I regularly receive letters from very brave members and leaders of the Church who have realised and accepted that the foundational claims for the truthfulness of the LDS Church are false. I know from personal experience that it takes an incredible amount of courage to write these letters, because one inherently feels disloyal to the Church and one’s family & friends within it, as well as feeling guilty for questioning the faith.
They also risk their changing beliefs being revealed to other people, both known and unknown, if confidentially is not maintained by the recipient of the letter. Plus there is the risk of being forced to go through Church Discipline, often leading to excommunication for apostacy, if one’s disenfranchisement is discovered by higher authorities in Church leadership.
I know how important confidentiality is, particularly where family members feelings are concerned, so I am very careful to maintain absolute discretion.
It takes amazing humility and a desire to live with integrity and honesty to try to live an authentic life following their change of beliefs. I empathise with the dilemma they face, so much so that I am often driven to tears as I read these letters remembering my own experience three years ago.
One of the dreadful aspects of changing one’s beliefs about Mormonism is how we are held hostage by the Church regarding our family relationships.
Many members and leaders of the Church are leaving their former faith, including some who were Bishops, Stake Presidents and counselors. They feel a desperate need to reach out for emotional support during the painful crisis of faith and transition out of Mormonism. I realise the feeling of being trapped by a sense of responsibility to those we are called to serve in priesthood leadership roles can be almost overwhelming as one’s beliefs change. I felt like a hypocrite for weeks as I anxiously sought for the truth of the new information I was discovering about the historical foundations of the First Vision etc. whilst I continued to serve the members of the Ward to the best of my ability.
At the time of my own faith crisis I desperately wanted to communicate with other bishops who had been through the same process of faith transition in order to gain insight into my situation and how I should handle it.
After a frantic search on the internet I did come across a few Bishops whose own stories inspired me. Chris Tolworthy’s, Simon Southerton’s, Ken Clark’s and Bob McCue’s stories inspired me and gave me hope. As did many other members’ transition accounts including Lyndon Lamborne, Arza Evans and my own brother David Bloor.
What I didn’t realise at that time was just how many ex-Mormons there were and how many wonderful support groups there are for transitioning and ex-Mormons. John Dehlin and Mormon Stories was very helpful just after I resigned as a bishop
Unfortunately many people are so afraid of a backlash of repercussions from the believing members of their family should their identity be revealed, that they don’t join any support groups.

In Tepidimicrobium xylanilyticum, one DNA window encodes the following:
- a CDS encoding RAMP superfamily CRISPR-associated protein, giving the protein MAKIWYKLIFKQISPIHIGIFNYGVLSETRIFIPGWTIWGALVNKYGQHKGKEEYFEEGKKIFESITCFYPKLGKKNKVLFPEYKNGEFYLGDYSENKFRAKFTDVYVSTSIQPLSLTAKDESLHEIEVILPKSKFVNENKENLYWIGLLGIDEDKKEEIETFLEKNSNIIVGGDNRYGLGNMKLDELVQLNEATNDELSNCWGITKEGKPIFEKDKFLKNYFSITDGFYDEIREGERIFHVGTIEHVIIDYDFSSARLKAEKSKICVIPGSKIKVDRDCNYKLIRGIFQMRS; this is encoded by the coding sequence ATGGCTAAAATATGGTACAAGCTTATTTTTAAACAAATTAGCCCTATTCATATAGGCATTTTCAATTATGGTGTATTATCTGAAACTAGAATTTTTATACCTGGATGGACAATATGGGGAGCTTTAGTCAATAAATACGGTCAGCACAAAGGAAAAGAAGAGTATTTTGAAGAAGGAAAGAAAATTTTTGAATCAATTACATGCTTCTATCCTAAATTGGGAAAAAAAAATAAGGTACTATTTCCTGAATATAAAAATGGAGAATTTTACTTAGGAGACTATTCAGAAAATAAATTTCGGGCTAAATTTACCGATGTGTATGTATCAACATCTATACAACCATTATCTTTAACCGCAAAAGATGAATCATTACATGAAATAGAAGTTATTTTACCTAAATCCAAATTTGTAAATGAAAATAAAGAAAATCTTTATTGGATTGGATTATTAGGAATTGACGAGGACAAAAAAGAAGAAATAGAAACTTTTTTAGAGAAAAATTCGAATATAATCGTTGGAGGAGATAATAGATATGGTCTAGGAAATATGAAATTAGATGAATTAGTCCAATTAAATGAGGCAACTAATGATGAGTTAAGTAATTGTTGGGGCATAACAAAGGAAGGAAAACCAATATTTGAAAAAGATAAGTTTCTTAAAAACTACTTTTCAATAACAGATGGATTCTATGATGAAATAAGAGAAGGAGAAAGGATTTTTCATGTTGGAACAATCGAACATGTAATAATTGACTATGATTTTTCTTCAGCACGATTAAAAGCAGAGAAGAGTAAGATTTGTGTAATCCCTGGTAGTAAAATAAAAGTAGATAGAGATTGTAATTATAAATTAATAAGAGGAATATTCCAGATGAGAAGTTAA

I believe that the fear demonstrated in this situation is a sure sign of a belief system which does not optimise human wellbeing and foster the best in relationships. Surely any system established by an all loving Heavenly Father would value His children’s freedom of expression and would encourage their individual efforts to think rationally. I believe any God who places conformity & obedience above individuality and agency is an oppressive dictator who deserves to be despised like similar human counterparts. Any religious system which claims to be established by such a repressive and despotic God should be considered in the same way we now regard the brutal totalitarian regimes of the past. They do not foster the best human wellbeing.
There is a desperate need in people to be open, honest & authentic. The Church belief system creates a culture of shame, guilt and fear if a member doesn’t follow the prescribed and expected path of thought and behaviour. Rather than fostering the best in human emotional & psychological wellbeing, it promotes obedience and fearful compliance. Holding to hostage the most intimate of relationships in a person’s life on the simple basis of a change in beliefs about God and the afterlife. Holding itself up as the paragon of virtue in regards to promoting family values and familial bonds above all others, yet at that self-same moment undermining those things which support them; honesty, integrity, trust, authenticity and confidence, and replacing them with feelings of guilt ridden hypocrisy, nervous anxiety and fear.
These wonderful people who have the courage to recognise and accept truth, are left cowering in the shadows instead of enjoying their new found freedom from false beliefs and superstition.